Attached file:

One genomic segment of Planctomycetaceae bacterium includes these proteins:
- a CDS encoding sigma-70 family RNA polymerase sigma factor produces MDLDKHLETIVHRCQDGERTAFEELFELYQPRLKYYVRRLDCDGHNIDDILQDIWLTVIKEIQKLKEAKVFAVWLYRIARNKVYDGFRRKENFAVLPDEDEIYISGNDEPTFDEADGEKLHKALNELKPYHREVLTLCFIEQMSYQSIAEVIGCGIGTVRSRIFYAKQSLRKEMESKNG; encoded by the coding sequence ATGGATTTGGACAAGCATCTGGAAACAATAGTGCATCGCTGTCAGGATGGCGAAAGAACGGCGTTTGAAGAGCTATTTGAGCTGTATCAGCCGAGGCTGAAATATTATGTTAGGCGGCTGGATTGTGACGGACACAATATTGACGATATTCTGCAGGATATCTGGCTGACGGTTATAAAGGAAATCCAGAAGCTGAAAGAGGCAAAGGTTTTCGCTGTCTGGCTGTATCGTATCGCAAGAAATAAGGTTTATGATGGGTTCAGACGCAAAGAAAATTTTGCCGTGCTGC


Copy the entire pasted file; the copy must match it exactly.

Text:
One genomic segment of Planctomycetaceae bacterium includes these proteins:
- a CDS encoding sigma-70 family RNA polymerase sigma factor produces MDLDKHLETIVHRCQDGERTAFEELFELYQPRLKYYVRRLDCDGHNIDDILQDIWLTVIKEIQKLKEAKVFAVWLYRIARNKVYDGFRRKENFAVLPDEDEIYISGNDEPTFDEADGEKLHKALNELKPYHREVLTLCFIEQMSYQSIAEVIGCGIGTVRSRIFYAKQSLRKEMESKNG; encoded by the coding sequence ATGGATTTGGACAAGCATCTGGAAACAATAGTGCATCGCTGTCAGGATGGCGAAAGAACGGCGTTTGAAGAGCTATTTGAGCTGTATCAGCCGAGGCTGAAATATTATGTTAGGCGGCTGGATTGTGACGGACACAATATTGACGATATTCTGCAGGATATCTGGCTGACGGTTATAAAGGAAATCCAGAAGCTGAAAGAGGCAAAGGTTTTCGCTGTCTGGCTGTATCGTATCGCAAGAAATAAGGTTTATGATGGGTTCAGACGCAAAGAAAATTTTGCCGTGCTGC